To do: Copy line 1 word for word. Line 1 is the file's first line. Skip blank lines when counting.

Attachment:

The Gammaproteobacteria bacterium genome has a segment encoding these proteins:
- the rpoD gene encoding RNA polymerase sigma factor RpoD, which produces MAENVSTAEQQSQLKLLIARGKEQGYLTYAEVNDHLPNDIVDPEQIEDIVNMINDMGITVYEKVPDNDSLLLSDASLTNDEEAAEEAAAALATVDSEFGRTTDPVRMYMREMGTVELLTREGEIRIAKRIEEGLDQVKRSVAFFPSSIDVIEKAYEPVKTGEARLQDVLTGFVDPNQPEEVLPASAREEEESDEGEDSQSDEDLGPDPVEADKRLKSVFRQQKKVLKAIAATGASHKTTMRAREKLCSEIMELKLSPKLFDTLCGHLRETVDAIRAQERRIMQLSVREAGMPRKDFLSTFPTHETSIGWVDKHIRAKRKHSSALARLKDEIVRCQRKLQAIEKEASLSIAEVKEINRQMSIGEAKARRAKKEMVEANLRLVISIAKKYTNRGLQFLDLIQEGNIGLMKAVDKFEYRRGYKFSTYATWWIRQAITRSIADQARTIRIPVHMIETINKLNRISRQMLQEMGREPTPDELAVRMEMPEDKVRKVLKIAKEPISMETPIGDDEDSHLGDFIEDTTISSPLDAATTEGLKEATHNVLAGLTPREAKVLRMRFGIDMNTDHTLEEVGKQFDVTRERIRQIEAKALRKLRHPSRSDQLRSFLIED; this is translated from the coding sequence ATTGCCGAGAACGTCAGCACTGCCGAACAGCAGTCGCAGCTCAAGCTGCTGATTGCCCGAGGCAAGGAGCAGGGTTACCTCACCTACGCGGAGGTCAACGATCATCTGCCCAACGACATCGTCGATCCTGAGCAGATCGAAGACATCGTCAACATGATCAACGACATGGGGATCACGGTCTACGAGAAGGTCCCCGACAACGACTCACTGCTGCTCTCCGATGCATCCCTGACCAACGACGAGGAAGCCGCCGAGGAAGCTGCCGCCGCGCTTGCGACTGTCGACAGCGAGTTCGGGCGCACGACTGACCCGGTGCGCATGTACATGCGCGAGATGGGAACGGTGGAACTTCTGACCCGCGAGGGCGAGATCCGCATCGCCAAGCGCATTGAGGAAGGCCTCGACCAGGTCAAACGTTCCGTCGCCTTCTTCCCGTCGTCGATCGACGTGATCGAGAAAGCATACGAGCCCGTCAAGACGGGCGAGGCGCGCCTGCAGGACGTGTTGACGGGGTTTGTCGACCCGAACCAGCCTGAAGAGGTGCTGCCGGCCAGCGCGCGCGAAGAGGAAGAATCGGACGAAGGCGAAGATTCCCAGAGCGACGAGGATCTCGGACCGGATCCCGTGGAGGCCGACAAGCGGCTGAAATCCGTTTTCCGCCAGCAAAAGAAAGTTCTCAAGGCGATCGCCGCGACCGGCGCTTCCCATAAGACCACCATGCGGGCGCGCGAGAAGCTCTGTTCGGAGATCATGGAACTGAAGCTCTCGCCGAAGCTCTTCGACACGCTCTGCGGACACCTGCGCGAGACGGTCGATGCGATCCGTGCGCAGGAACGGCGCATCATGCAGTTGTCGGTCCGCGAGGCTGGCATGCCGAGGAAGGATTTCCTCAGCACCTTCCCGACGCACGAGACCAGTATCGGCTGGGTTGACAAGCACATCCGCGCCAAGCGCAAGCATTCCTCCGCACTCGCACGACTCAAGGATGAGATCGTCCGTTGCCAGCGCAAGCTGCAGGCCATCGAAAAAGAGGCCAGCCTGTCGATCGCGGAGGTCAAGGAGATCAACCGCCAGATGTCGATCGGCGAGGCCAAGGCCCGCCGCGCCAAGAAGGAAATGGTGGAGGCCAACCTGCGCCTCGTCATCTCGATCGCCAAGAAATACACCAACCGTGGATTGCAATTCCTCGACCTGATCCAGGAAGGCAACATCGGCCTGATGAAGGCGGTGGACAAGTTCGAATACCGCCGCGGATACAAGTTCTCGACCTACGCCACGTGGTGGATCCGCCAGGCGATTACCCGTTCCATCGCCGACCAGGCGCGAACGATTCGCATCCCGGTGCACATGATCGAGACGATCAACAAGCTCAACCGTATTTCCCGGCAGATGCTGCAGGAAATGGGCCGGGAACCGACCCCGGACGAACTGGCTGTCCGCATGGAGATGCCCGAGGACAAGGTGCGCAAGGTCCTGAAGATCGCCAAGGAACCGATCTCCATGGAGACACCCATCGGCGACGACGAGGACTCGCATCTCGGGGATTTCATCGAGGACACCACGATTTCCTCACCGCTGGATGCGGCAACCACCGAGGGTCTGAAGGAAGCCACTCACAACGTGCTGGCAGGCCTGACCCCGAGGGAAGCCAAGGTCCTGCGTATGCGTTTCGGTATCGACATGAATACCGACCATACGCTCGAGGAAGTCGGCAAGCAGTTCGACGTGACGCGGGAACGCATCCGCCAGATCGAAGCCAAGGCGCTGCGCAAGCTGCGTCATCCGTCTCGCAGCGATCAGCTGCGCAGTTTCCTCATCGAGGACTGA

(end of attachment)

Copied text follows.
The Gammaproteobacteria bacterium genome has a segment encoding these proteins: